For the US, the benefits of prohibiting copyright protection for AI-generated content seem to outweigh the risks. The US Copyright Office has refused to recognise such copyrights in three cases, even if the content reflects a substantial human creative or intellectual contribution. In one case, an artist tried over 600 prompts – a considerable investment of effort and creativity – to create an AI-generated image that eventually won an award in an art competition, only to be told that the copyright would not be recognised.

This reluctance is hardly unfounded. While the Beijing Internet Court ruling might align with China’s AI ambitions today, it also opens a Pandora’s box of legal and ethical challenges. For instance, as creators of similar AI artworks dispute copyright infringement, Chinese courts could be burdened by a surge of litigation at a time when Chinese courts must face the contentious issue of whether copyright holders can obtain compensation for the use of their AI-generated works in AI training. This makes a revision of existing copyright laws and doctrines by Chinese courts and the legislature all but inevitable.

Questions about copyrights and AI training are already fueling heated debates in a number of jurisdictions. In the US, artists, writers, and others have launched a raft of lawsuits accusing major AI firms like OpenAI, Meta, and Stability AI of using their copyrighted work to train AI systems without permission. In Europe, the proposed AI Act by the European Parliament requires that companies disclose any copyrighted materials they use for training generative-AI systems – a rule that would make AI firms vulnerable to copyright-infringement suits, while increasing the leverage of copyright-holders in compensation negotiations.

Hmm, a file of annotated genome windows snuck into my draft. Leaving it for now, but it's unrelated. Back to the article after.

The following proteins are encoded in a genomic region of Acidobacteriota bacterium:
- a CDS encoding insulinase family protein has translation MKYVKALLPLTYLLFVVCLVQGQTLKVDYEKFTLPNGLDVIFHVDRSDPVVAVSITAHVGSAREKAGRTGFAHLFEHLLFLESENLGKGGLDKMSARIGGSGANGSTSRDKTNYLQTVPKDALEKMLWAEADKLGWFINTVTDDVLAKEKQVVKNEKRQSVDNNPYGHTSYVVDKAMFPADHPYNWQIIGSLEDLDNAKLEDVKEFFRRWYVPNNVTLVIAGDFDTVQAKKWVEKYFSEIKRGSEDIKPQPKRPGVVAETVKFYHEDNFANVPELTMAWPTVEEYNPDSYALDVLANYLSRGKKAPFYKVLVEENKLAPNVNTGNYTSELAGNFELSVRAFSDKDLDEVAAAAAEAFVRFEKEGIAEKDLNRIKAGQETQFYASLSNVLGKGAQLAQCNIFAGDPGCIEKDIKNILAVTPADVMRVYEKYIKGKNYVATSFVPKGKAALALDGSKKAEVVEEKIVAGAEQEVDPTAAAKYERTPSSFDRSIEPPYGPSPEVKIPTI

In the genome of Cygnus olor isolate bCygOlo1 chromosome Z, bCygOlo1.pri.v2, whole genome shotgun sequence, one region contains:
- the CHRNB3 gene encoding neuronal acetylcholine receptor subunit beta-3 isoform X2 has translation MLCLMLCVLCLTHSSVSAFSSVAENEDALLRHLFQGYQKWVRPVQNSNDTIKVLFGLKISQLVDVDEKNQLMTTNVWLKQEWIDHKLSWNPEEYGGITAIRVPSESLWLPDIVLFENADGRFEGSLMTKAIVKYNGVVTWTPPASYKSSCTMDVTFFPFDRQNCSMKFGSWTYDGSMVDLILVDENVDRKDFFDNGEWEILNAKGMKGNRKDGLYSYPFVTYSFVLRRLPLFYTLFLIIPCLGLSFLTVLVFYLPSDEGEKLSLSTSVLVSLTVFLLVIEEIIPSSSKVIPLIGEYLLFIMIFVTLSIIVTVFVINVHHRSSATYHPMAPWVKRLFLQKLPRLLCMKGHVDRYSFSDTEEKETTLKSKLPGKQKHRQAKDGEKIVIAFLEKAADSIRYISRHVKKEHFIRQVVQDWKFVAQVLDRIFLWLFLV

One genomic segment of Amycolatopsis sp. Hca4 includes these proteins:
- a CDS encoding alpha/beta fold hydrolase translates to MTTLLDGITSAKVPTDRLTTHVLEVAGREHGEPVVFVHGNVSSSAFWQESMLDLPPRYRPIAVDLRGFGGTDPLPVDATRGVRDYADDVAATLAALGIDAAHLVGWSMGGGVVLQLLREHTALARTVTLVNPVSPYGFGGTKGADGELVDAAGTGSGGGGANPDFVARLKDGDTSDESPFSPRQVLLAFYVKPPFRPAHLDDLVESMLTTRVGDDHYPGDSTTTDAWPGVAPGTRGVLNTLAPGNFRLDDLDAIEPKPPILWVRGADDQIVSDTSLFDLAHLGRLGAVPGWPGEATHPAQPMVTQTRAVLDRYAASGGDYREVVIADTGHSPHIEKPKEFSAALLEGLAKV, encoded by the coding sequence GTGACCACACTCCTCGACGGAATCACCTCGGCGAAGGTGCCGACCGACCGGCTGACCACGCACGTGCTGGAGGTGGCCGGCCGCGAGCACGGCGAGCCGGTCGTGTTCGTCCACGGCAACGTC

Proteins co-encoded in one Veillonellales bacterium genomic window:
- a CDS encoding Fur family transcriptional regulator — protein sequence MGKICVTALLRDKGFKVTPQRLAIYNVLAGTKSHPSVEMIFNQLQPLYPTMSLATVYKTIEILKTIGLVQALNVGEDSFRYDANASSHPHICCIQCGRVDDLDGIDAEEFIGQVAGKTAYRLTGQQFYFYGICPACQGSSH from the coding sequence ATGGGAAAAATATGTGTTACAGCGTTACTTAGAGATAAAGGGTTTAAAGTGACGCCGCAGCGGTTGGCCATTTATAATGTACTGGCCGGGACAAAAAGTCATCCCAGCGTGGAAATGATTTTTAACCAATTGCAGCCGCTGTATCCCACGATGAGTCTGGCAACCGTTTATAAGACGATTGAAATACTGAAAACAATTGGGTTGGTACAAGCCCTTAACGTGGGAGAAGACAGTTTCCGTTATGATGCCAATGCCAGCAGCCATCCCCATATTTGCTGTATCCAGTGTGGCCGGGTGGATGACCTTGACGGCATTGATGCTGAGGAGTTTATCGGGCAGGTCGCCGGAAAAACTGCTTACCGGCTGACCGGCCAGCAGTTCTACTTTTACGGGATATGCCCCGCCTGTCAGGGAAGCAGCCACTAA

For China, addressing such questions might prove to be particularly complicated. Chinese law permits the free use of copyrighted materials only in very limited circumstances. But with Chinese courts increasingly aligning their rulings with directives from Beijing, it seems likely that, to facilitate the use of copyrighted materials by AI firms, they will soon start taking a laxer approach and approve a growing number of exceptions.

The price, however, could be steep. The adoption of a more lenient approach toward the use of copyrighted materials for AI training – as well as the likely flood of AI-generated content on the Chinese market – may end up discouraging human creativity in the long term.

From the government to the courts, Chinese authorities seem fixated on ensuring that the country can lead on AI. But the consequences of their approach could be profound and far-reaching. It is not inconceivable that this legal trend could lead to social crises such as massive job losses in creative industries and widespread public discontent. For now, however, China can be expected to continue nurturing its AI industry – at all costs.

Angela Huyue Zhang, Professor of Law at New York University, is Associate Professor of Law and Director of the Philip K. H. Center for Chinese Law at the University of Hong Kong and the author of the forthcoming High Wire: How China Regulates Big Tech and Governs its Economy (Oxford University Press, 2024). Copyright: Project Syndicate, 2023, published here with permission.